The old conventional wisdom was that no one could ever hope to win in an argument with the media. The media would always have the last word. This was perhaps true until the internet and social media revolution of the last two decades. Now there are vast new networks providing alternative sources of information. Individuals can now filter the news and facts that reach them to a degree that has eroded the power of the media to influence public views and perceptions. President Trump uses these new channels of information effectively, ensuring his messages directly reach his supporters and without interpretation or distortion, by-passing the “liberal media”.
The traditional media has not fully grasped its reduced role and relevance to many people. As a result, it has failed to develop an appropriate response to the changes in technology and seismic shifts in the political order. There is more to it however. In recent decades, the media has gradually shifted to being an objective reporter of news events to becoming an interpreter and even influencer of events. Most news channels now indiscriminately promote a “cult of personality” among newscasters (as a form of branding perhaps), but not every media person's views on events are of interest to the public nor can every newsperson become a Christiane Amanpour. The contrast to the circumspect style of the more widely respected older generation of newscasters in the US in the 1950s and 1960s such as Walter Cronkite, Chet Huntley and David Brinkley, is striking.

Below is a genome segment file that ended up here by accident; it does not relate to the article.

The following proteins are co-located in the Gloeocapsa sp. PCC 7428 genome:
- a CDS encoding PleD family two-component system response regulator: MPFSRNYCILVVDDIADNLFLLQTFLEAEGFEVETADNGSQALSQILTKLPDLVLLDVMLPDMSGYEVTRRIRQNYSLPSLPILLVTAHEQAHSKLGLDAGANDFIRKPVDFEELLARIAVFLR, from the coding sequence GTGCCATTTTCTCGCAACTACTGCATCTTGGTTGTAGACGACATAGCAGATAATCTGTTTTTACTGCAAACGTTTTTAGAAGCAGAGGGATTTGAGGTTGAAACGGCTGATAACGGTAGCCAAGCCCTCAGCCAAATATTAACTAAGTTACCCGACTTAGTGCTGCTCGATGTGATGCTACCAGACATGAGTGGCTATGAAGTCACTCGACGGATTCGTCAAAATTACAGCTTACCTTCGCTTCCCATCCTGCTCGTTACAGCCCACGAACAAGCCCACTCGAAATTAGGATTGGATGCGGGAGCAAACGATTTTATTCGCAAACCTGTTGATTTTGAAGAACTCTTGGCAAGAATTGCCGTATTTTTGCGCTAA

It is difficult to be perfectly neutral of course, and there are situations where human nature and sensibilities preclude clinical objectivity. However, one recalls the “embedding” of Western journalists with Allied (American) forces in the Second Iraq War. What standard of objectivity could be expected from such news teams, given the unavoidable fellow-feeling that must result from such embedding? In retrospect, the war was certainly not a clear-cut case of good versus evil. The direct and indirect results of the war have left many Iraqis longing for the Saddam Hussein era.